Rockets Pose Larger Threat in Week Two
By Brandon Castel
COLUMBUS, Ohio — Akron and Toledo might play in the same conference, but it would take an actual rocket to close the gap between the team Ohio State faced last week and the one they are preparing for in week two.
While the Zips finished dead last in the Mid-American Conference (MAC) last season at 1-11, the Rockets were one victory away from taking the West division.
They had a rough non-conference stretch, but finished 7-1 in conference play, one game back of first-place Northern Illinois.
That difference in talent was palpable in week one. Akron was slammed 42-0 by the Buckeyes in their season-opener while Toledo took FCS New Hampshire to the woodshed with a 58-22 win.
“They do a great job keeping you honest in everything you do,” Ohio State coach Luke Fickell said during his weekly press luncheon.
“I think the thing you noticed the most is they've got playmakers that you might not see from some of the teams in the MAC or even teams you played early in the season at times.”
It was only New Hampshire, a middle of the pack team from the Colonial Athletic Association (CAA), but the Rockets scored seven touchdowns and racked u nearly 600 yards of offense in their week-one win.
They were led by senior tailback Adonis Thomas, who had 115 yards and a score on just nine carries, and sophomore wideout Bernard Reedy, who caught five passes for 113 yards and two scores.
“They've got guys all over the field that can make plays, tailbacks wide receivers and quarterback,” said Fickell.
Like the Buckeyes, the Rockets used a two-quarterback rotation in their season opener. Junior Austin Dantin got the start and threw for 161 yards and three touchdowns, but backup Terrance Owens also had a good day.
The sophomore out of Cleveland Glenville—a school Buckeyes fans are well acquainted with—completed 10 of his 13 passes for 122 yards and two scores.
“We are going to play two quarterbacks,” Toledo Head Coach Tim Beckman said.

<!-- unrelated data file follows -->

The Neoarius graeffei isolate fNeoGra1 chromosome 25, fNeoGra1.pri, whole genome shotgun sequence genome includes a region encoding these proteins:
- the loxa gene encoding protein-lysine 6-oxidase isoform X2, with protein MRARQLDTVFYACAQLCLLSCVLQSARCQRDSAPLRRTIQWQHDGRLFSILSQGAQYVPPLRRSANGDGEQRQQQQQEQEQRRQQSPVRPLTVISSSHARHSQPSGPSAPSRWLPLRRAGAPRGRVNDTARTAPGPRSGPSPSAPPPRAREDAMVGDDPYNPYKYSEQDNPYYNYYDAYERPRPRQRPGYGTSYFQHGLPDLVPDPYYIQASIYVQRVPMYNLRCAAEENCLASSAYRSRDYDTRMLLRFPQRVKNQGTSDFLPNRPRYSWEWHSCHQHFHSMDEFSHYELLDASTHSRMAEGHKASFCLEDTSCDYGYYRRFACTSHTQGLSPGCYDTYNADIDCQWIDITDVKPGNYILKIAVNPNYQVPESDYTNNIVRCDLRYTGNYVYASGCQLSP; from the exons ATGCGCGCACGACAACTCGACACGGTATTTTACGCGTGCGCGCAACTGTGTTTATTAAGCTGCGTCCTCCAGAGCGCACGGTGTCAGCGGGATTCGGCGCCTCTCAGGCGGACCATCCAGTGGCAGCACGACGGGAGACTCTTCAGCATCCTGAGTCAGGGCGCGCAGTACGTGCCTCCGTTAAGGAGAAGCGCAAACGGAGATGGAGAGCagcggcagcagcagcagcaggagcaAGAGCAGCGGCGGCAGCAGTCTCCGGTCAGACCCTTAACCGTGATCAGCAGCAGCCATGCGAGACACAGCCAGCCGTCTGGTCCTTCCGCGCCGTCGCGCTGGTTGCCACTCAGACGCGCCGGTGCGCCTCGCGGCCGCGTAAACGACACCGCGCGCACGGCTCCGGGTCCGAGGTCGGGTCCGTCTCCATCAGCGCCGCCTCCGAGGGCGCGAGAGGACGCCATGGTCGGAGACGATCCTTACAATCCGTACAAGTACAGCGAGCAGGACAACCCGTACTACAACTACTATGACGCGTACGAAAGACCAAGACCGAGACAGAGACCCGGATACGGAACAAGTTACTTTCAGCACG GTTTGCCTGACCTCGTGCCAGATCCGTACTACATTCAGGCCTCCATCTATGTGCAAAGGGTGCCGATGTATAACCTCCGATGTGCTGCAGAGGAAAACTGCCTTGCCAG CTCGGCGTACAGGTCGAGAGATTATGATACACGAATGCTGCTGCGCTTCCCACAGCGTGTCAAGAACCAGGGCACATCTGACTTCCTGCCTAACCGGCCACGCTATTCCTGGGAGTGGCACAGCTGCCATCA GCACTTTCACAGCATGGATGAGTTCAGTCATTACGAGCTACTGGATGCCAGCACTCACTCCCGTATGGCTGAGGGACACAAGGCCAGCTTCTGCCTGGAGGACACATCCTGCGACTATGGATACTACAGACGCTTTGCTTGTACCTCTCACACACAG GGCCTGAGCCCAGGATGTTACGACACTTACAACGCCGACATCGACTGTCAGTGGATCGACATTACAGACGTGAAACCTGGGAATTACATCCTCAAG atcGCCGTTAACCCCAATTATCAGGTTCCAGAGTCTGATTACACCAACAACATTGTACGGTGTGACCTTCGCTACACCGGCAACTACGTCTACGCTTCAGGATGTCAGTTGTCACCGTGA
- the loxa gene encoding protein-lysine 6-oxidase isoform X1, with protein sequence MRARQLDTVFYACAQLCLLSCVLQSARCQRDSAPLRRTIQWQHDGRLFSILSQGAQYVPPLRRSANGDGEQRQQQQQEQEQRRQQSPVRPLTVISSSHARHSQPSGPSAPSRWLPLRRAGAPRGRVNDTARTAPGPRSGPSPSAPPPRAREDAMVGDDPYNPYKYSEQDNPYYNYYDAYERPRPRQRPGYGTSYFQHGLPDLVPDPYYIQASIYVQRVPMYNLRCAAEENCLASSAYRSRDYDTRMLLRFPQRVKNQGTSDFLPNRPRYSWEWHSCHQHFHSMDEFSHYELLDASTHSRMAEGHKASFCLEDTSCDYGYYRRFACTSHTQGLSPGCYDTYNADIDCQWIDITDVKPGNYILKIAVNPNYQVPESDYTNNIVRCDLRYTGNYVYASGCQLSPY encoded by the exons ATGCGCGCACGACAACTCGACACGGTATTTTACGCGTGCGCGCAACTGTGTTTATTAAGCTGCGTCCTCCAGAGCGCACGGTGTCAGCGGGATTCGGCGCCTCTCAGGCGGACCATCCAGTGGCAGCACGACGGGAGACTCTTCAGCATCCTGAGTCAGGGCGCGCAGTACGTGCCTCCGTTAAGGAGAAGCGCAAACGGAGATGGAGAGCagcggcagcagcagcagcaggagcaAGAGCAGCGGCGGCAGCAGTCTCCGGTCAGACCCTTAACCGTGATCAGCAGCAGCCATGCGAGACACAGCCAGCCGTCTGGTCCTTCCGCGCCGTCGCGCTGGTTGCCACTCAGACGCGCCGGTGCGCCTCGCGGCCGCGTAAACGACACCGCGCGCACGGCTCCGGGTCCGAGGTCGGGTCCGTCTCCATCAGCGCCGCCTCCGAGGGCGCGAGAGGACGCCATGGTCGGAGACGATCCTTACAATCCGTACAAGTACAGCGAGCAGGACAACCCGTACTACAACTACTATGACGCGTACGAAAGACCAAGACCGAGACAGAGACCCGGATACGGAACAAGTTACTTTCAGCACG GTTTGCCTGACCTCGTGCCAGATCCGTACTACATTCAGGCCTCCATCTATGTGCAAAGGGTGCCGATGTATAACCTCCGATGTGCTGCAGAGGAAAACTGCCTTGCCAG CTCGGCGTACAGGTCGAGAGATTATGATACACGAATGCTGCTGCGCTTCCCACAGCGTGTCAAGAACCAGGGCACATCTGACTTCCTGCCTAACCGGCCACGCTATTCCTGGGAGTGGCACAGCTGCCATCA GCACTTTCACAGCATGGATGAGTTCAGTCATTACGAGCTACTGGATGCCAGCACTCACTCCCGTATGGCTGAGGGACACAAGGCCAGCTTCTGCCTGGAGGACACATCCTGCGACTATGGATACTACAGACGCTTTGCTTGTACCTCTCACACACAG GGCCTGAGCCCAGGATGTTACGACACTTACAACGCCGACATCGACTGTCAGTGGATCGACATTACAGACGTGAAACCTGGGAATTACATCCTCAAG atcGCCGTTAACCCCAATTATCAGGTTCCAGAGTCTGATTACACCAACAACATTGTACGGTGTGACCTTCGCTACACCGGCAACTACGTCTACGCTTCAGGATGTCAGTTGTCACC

“Right now Austin Dantin’s got the heads up, but that’s why we practice Tuesday, Wednesday and Thursday. That’s why we compete and that’s why we practice.”
Both quarterbacks played last season, with Owens taking over for Dantin late in the year after he was lost to an injury. With three seniors on the offensive line, they should be better than they were a year ago when they allowed 22 sacks.
The thing you don't talk about is them up front. I think that's where it starts for them,” Fickell said.
“They have athletes that move the ball around. Two quarterbacks that do a good job at running the offense, both very similar in what they can do, but up front wise, I think that's where they're a little bit probably a lot better than a lot of teams in their league. That's where it's going to start for them.”
The Rockets also have a dynamic kick returner named Eric Page. Page finished fourth in the country at over 31 yards per return last season.
“We've got to be better on special teams with our coverage making sure we've got contained and tackling. Because we're going to see a much better guy,” Fickell pointed out.
“Probably all American returner this week. So we'll truly have to do a better job there.”
Page has also led Toledo in receiving the last two seasons, racking up more than 2,200 yards and 15 touchdowns. He as their leading receiving the last time these two teams met in 2009, but the Rockets were shut out in a 38-0 Ohio State win at Cleveland Browns Stadium.
Toledo has yet to score a point against the Buckeyes in their first two tries, and they will likely need more than a few Saturday. The Rockets beat New Hampshire by 36 points, but they allowed 18 first downs and 332 yards of offense—including 152 on the ground—to an FCS school that turned the ball over five times.
Even so, Fickell knows his opponent won't be intimidated when they walk into Ohio Stadium Saturday.
“They're not going to come in here and be in awe by any means,” he said.
“That comes from the top down, from Coach Beckman and the job that he does and he's not going to allow them to be in awe of walking in here 106,000.”
It’s the 11 guys on the other side of the field they have to worry about.
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